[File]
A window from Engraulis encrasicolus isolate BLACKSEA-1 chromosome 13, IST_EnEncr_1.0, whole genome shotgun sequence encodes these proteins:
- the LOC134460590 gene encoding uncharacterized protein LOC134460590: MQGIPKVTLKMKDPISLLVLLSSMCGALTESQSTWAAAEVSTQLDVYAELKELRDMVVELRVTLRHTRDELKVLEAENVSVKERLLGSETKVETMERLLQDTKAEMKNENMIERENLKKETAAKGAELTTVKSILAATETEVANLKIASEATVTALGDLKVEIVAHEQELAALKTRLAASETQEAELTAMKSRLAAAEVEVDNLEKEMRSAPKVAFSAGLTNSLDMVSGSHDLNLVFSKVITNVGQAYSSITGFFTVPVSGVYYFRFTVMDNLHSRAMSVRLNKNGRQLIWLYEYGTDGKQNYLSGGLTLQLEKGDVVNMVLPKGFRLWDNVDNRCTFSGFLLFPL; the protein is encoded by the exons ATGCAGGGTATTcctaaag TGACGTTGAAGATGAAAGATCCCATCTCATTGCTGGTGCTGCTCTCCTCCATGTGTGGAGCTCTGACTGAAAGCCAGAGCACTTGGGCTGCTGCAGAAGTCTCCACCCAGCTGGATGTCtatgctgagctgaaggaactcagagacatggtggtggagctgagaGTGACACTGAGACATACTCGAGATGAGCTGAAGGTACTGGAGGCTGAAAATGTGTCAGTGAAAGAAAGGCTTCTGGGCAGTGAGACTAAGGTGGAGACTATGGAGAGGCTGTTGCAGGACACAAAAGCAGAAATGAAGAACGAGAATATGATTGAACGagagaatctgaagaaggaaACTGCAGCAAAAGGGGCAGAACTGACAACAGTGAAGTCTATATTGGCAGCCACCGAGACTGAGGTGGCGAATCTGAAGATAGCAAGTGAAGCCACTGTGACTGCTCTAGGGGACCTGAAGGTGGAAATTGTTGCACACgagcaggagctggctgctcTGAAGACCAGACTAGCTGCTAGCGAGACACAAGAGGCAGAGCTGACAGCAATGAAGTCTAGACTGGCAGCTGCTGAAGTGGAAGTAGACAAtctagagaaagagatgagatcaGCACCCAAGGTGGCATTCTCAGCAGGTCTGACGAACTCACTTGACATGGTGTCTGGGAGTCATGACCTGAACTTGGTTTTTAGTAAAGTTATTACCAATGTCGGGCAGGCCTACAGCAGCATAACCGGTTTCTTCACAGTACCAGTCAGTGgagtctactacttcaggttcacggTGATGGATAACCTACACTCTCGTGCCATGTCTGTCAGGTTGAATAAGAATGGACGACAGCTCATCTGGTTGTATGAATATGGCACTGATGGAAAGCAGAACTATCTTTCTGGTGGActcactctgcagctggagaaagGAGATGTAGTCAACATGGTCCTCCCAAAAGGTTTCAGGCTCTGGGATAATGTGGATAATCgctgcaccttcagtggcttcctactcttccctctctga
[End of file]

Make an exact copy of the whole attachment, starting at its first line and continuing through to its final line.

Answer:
A window from Engraulis encrasicolus isolate BLACKSEA-1 chromosome 13, IST_EnEncr_1.0, whole genome shotgun sequence encodes these proteins:
- the LOC134460590 gene encoding uncharacterized protein LOC134460590: MQGIPKVTLKMKDPISLLVLLSSMCGALTESQSTWAAAEVSTQLDVYAELKELRDMVVELRVTLRHTRDELKVLEAENVSVKERLLGSETKVETMERLLQDTKAEMKNENMIERENLKKETAAKGAELTTVKSILAATETEVANLKIASEATVTALGDLKVEIVAHEQELAALKTRLAASETQEAELTAMKSRLAAAEVEVDNLEKEMRSAPKVAFSAGLTNSLDMVSGSHDLNLVFSKVITNVGQAYSSITGFFTVPVSGVYYFRFTVMDNLHSRAMSVRLNKNGRQLIWLYEYGTDGKQNYLSGGLTLQLEKGDVVNMVLPKGFRLWDNVDNRCTFSGFLLFPL; the protein is encoded by the exons ATGCAGGGTATTcctaaag TGACGTTGAAGATGAAAGATCCCATCTCATTGCTGGTGCTGCTCTCCTCCATGTGTGGAGCTCTGACTGAAAGCCAGAGCACTTGGGCTGCTGCAGAAGTCTCCACCCAGCTGGATGTCtatgctgagctgaaggaactcagagacatggtggtggagctgagaGTGACACTGAGACATACTCGAGATGAGCTGAAGGTACTGGAGGCTGAAAATGTGTCAGTGAAAGAAAGGCTTCTGGGCAGTGAGACTAAGGTGGAGACTATGGAGAGGCTGTTGCAGGACACAAAAGCAGAAATGAAGAACGAGAATATGATTGAACGagagaatctgaagaaggaaACTGCAGCAAAAGGGGCAGAACTGACAACAGTGAAGTCTATATTGGCAGCCACCGAGACTGAGGTGGCGAATCTGAAGATAGCAAGTGAAGCCACTGTGACTGCTCTAGGGGACCTGAAGGTGGAAATTGTTGCACACgagcaggagctggctgctcTGAAGACCAGACTAGCTGCTAGCGAGACACAAGAGGCAGAGCTGACAGCAATGAAGTCTAGACTGGCAGCTGCTGAAGTGGAAGTAGACAAtctagagaaagagatgagatcaGCACCCAAGGTGGCATTCTCAGCAGGTCTGACGAACTCACTTGACATGGTGTCTGGGAGTCATGACCTGAACTTGGTTTTTAGTAAAGTTATTACCAATGTCGGGCAGGCCTACAGCAGCATAACCGGTTTCTTCACAGTACCAGTCAGTGgagtctactacttcaggttcacggTGATGGATAACCTACACTCTCGTGCCATGTCTGTCAGGTTGAATAAGAATGGACGACAGCTCATCTGGTTGTATGAATATGGCACTGATGGAAAGCAGAACTATCTTTCTGGTGGActcactctgcagctggagaaagGAGATGTAGTCAACATGGTCCTCCCAAAAGGTTTCAGGCTCTGGGATAATGTGGATAATCgctgcaccttcagtggcttcctactcttccctctctga